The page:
Payments for environmental services (PES) are a means of creating a market in environmental/ecosystem services. They link those who value a given service with those who can provide it. Most early PES initiatives were in Latin America, which remains the region with the most PES schemes, followed by Asia, and lastly Africa (figure 1). Payments for watershed functions seek to link upstream land use and management with downstream water use and management to realize benefits for upstream and downstream participants in the scheme and others in the area – not to mention for the environment. The ideal is a voluntary agreement between at least one buyer and one seller of ecosystem services (or land-use changes presumed to provide an ecosystem service). PES schemes have become increasingly popular with donors over the last few years. Yet despite their widespread application, by their nature they are not primarily intended as a tool for poverty reduction. They may be tailored to this purpose, however. From IFAD’s perspective, the problem is that poor rural people lack the prerequisites for participation in PES. Often, they do not have secure land tenure, rewards are easily usurped by the elite, and they lack the assets (human capital, natural resources) to provide the level of service needed to yield the desired impacts. Part of the solution to this stubborn dilemma may be to eschew PES schemes that simply seek market creation. Rather than clinging to economic principles, develop a variant of PES that builds on the reality faced in rural areas. This means allowing for market support, subsidies and a means of directing PES benefits to poor people – in short, developing pro-rural-poor PES.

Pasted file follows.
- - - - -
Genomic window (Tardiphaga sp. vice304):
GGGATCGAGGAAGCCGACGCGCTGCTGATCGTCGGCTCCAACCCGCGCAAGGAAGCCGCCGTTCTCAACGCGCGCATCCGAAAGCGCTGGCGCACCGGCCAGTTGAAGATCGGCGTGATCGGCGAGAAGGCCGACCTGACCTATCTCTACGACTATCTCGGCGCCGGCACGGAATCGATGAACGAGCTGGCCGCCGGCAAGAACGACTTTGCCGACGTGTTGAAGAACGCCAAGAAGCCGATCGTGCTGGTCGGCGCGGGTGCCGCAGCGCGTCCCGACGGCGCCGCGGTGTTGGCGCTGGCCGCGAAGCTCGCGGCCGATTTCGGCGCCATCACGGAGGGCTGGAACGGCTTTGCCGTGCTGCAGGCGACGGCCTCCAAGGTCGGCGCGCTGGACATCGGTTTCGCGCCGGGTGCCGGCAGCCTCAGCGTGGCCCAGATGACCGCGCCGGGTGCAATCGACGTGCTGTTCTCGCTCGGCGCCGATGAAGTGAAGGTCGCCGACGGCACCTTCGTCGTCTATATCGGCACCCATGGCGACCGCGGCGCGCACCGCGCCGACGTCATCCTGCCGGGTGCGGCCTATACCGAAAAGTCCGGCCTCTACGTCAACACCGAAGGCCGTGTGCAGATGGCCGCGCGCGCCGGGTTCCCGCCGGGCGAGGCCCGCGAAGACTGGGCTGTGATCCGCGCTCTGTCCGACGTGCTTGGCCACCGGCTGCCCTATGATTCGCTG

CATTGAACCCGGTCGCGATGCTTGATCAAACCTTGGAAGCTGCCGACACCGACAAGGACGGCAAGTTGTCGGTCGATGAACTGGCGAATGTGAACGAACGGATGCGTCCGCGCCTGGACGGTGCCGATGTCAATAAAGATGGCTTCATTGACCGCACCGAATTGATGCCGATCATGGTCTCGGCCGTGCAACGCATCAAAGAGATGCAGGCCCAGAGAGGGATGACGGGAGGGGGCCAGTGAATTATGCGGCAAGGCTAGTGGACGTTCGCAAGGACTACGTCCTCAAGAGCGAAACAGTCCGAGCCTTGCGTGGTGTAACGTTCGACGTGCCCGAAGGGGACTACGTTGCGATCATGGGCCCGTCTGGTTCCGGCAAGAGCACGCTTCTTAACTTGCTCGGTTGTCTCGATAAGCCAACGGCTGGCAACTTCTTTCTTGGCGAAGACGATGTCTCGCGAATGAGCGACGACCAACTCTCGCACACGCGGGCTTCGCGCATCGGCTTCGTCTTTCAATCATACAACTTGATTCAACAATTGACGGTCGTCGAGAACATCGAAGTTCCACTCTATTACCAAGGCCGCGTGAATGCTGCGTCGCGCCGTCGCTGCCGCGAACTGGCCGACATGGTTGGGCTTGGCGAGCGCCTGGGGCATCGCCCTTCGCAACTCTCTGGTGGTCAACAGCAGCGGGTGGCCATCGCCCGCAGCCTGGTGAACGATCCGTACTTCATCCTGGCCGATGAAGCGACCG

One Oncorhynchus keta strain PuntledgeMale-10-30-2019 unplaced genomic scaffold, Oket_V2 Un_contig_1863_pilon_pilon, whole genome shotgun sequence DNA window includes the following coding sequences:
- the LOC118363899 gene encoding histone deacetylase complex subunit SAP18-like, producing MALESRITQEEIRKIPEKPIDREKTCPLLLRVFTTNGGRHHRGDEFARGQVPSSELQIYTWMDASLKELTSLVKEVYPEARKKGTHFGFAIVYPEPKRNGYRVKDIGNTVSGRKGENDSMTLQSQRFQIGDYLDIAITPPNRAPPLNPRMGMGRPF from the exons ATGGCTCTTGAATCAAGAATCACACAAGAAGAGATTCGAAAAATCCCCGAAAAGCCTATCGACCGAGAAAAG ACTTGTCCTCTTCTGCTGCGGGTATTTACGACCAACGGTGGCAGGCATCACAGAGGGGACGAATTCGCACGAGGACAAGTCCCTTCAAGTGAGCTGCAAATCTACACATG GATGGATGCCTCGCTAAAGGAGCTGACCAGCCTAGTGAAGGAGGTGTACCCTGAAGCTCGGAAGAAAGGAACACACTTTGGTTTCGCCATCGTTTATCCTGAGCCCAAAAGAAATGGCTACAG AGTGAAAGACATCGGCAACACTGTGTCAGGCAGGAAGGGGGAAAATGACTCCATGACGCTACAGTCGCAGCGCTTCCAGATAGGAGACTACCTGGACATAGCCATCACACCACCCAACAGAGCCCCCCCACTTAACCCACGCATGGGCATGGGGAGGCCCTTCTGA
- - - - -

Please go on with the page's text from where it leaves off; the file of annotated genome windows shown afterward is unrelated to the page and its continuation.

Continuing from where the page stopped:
Synthesis of strategic approaches: Enhancing pro-poor investments in water & rural livelihoods.

The reduction of hunger and poverty depends on improved access to water for poor rural people. Progress in community water supplies and agricultural water management (AWM), particularly irrigation, is one of the success stories of the twentieth century. However, it is disappointing to learn that AWM, by far the largest consumer of water in developing countries, has had little impact on world hunger and poverty. The experience of agency- and government-led interventions has not been good. They often impose ‘blueprint’ methods that ignore important local issues. A critical gap exists between planning and successful implementation. Approaches focus on what needs to be done, rather than on how to do it, and they ignore the complex interactions among individuals, the state and service providers –as well as their limited capacity to translate plans into practice. If poor rural people are not to be the losers again in the struggle for declining water resources, a new, pro-poor water management strategy is needed. It must focus more on how to do it, while still addressing what to do, where and with whom.